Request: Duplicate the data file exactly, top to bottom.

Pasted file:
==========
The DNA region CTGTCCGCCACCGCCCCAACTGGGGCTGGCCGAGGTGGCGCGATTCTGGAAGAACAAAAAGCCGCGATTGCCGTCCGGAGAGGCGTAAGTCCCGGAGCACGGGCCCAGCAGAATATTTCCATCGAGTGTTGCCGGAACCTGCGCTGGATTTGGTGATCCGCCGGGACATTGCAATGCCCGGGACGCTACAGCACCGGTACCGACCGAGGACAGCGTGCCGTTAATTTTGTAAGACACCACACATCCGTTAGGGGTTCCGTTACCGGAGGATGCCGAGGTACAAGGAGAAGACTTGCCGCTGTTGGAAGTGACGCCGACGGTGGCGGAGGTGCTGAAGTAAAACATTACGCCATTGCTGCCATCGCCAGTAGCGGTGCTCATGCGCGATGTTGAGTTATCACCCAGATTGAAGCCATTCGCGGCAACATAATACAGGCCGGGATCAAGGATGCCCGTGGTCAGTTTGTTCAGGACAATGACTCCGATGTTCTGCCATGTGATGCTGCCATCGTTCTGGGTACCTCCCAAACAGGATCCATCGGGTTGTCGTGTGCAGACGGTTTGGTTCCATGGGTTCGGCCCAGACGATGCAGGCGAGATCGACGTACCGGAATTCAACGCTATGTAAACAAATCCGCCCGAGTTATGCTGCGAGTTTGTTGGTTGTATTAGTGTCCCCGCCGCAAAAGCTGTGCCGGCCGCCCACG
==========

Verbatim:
The DNA region CTGTCCGCCACCGCCCCAACTGGGGCTGGCCGAGGTGGCGCGATTCTGGAAGAACAAAAAGCCGCGATTGCCGTCCGGAGAGGCGTAAGTCCCGGAGCACGGGCCCAGCAGAATATTTCCATCGAGTGTTGCCGGAACCTGCGCTGGATTTGGTGATCCGCCGGGACATTGCAATGCCCGGGACGCTACAGCACCGGTACCGACCGAGGACAGCGTGCCGTTAATTTTGTAAGACACCACACATCCGTTAGGGGTTCCGTTACCGGAGGATGCCGAGGTACAAGGAGAAGACTTGCCGCTGTTGGAAGTGACGCCGACGGTGGCGGAGGTGCTGAAGTAAAACATTACGCCATTGCTGCCATCGCCAGTAGCGGTGCTCATGCGCGATGTTGAGTTATCACCCAGATTGAAGCCATTCGCGGCAACATAATACAGGCCGGGATCAAGGATGCCCGTGGTCAGTTTGTTCAGGACAATGACTCCGATGTTCTGCCATGTGATGCTGCCATCGTTCTGGGTACCTCCCAAACAGGATCCATCGGGTTGTCGTGTGCAGACGGTTTGGTTCCATGGGTTCGGCCCAGACGATGCAGGCGAGATCGACGTACCGGAATTCAACGCTATGTAAACAAATCCGCCCGAGTTATGCTGCGAGTTTGTTGGTTGTATTAGTGTCCCCGCCGCAAAAGCTGTGCCGGCCGCCCACG